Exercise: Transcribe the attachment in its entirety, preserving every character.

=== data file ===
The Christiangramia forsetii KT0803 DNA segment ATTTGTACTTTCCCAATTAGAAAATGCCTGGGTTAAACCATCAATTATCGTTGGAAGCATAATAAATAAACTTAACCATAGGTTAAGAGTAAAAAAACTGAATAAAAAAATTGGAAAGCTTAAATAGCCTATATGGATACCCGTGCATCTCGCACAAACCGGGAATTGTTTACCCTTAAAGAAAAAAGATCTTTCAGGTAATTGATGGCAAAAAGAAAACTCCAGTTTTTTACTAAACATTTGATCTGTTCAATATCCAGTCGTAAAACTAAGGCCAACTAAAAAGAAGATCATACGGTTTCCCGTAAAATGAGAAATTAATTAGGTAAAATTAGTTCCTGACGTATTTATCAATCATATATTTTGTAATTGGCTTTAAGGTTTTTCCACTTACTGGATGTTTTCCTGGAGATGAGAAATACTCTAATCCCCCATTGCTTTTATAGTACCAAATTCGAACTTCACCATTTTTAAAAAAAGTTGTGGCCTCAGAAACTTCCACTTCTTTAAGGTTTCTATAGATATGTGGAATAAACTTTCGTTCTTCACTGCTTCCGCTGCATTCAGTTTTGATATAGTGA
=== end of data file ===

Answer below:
The Christiangramia forsetii KT0803 DNA segment ATTTGTACTTTCCCAATTAGAAAATGCCTGGGTTAAACCATCAATTATCGTTGGAAGCATAATAAATAAACTTAACCATAGGTTAAGAGTAAAAAAACTGAATAAAAAAATTGGAAAGCTTAAATAGCCTATATGGATACCCGTGCATCTCGCACAAACCGGGAATTGTTTACCCTTAAAGAAAAAAGATCTTTCAGGTAATTGATGGCAAAAAGAAAACTCCAGTTTTTTACTAAACATTTGATCTGTTCAATATCCAGTCGTAAAACTAAGGCCAACTAAAAAGAAGATCATACGGTTTCCCGTAAAATGAGAAATTAATTAGGTAAAATTAGTTCCTGACGTATTTATCAATCATATATTTTGTAATTGGCTTTAAGGTTTTTCCACTTACTGGATGTTTTCCTGGAGATGAGAAATACTCTAATCCCCCATTGCTTTTATAGTACCAAATTCGAACTTCACCATTTTTAAAAAAAGTTGTGGCCTCAGAAACTTCCACTTCTTTAAGGTTTCTATAGATATGTGGAATAAACTTTCGTTCTTCACTGCTTCCGCTGCATTCAGTTTTGATATAGTGA